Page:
Integrate local student assessment data, school goals, and community engagement efforts into the evaluation system. Principals should ensure schools are organized in such a way that teachers can regularly and naturally collaborate with one another to develop challenging assessments to better understand student learning, growth, and achievement. Ask teachers how this data informs their practice and facilitates student growth: What is working? How will you respond when students are (or are not) learning? How can I help you? Can you assist another teacher who is struggling with similar students? Teachers should ask: Can I work with another colleague to develop a program for advanced students? Can you find additional resources for me? What professional development opportunities exist to enhance my practice? These questions should all be part of the ongoing conversations between the teacher and the administrator. Additionally, integrating school and district goals into teacher and administrator practice is essential to school and student improvement efforts. The evaluation process should consider the teacher’s ability to participate in and even lead activities beyond his or her classroom that ultimately strengthen the school, the district, and the learning experience for each child.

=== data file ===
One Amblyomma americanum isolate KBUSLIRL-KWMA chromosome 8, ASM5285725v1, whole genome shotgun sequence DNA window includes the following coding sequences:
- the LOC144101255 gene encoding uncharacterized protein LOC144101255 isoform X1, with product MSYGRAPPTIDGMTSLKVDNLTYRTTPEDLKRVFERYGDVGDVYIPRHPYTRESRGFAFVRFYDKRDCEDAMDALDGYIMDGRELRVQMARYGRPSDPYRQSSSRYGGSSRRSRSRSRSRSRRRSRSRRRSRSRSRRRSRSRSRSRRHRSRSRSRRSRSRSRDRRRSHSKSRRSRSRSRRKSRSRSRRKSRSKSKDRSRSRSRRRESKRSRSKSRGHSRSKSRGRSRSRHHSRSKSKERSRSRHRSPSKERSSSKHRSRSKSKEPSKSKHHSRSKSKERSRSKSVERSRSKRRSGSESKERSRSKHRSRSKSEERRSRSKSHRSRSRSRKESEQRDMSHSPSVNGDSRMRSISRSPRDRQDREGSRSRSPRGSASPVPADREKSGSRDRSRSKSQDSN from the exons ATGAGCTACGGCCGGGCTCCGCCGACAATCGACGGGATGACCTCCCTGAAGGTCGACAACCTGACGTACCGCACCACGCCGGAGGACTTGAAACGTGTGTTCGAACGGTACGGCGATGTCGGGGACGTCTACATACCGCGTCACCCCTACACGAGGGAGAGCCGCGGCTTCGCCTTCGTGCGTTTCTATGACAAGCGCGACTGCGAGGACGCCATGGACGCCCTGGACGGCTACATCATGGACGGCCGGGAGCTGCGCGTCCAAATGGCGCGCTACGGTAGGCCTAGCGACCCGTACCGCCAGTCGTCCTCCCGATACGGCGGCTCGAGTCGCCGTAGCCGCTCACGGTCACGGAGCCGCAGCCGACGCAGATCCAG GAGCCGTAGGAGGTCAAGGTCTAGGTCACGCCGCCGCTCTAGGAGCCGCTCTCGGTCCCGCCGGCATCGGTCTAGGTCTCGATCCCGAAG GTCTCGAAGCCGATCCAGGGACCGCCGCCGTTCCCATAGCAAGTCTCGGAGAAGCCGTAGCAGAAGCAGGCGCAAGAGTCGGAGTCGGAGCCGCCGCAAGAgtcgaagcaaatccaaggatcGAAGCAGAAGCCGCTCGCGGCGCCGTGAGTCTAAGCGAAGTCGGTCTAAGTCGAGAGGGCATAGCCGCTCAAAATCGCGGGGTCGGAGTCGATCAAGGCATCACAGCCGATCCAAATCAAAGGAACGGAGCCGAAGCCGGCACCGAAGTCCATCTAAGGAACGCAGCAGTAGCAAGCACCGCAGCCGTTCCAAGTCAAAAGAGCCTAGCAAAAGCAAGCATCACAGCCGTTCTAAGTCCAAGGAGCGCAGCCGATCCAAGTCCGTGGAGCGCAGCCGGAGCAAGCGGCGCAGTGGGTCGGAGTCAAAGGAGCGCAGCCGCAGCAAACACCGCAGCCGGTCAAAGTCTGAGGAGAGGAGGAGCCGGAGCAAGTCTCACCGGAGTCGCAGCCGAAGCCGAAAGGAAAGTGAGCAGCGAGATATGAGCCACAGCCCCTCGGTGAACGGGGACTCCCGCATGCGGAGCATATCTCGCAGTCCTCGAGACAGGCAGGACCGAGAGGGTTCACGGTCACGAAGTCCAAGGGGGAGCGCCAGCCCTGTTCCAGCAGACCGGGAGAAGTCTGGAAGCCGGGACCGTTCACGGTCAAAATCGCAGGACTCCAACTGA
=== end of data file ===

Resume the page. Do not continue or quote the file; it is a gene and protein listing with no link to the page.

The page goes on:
Ensure student voices are part of the evaluation process. Written student feedback, provided at least annually, should be included as a data source for teachers as they reflect on their classroom practice. In my experience, students provide candid and serious feedback to teachers, and they can help assess the quality of the classroom environment and experience. Of course teachers need to balance the extreme sentiments from students—the good and the bad—with the overall thematic comments that let teachers know if homework is turned back in a timely way or if the teacher rushes through material before the students understand it. Students thrive in a learning environment where they believe their voice is heard, and they can influence in a positive way the behavior of the adults who care about them. The same is true for administrators, including principals, who must seek out written feedback about their leadership from students, teachers, and parents, most of whom are eager to share their voices to improve the school community and enrich a school’s culture.

Let’s remember what teacher and administrator evaluation is for: Supporting educators and holding them to high standards to improve and enhance the school experience for each child. Although we have room to grow, that’s just what we are doing in the Needham Public Schools.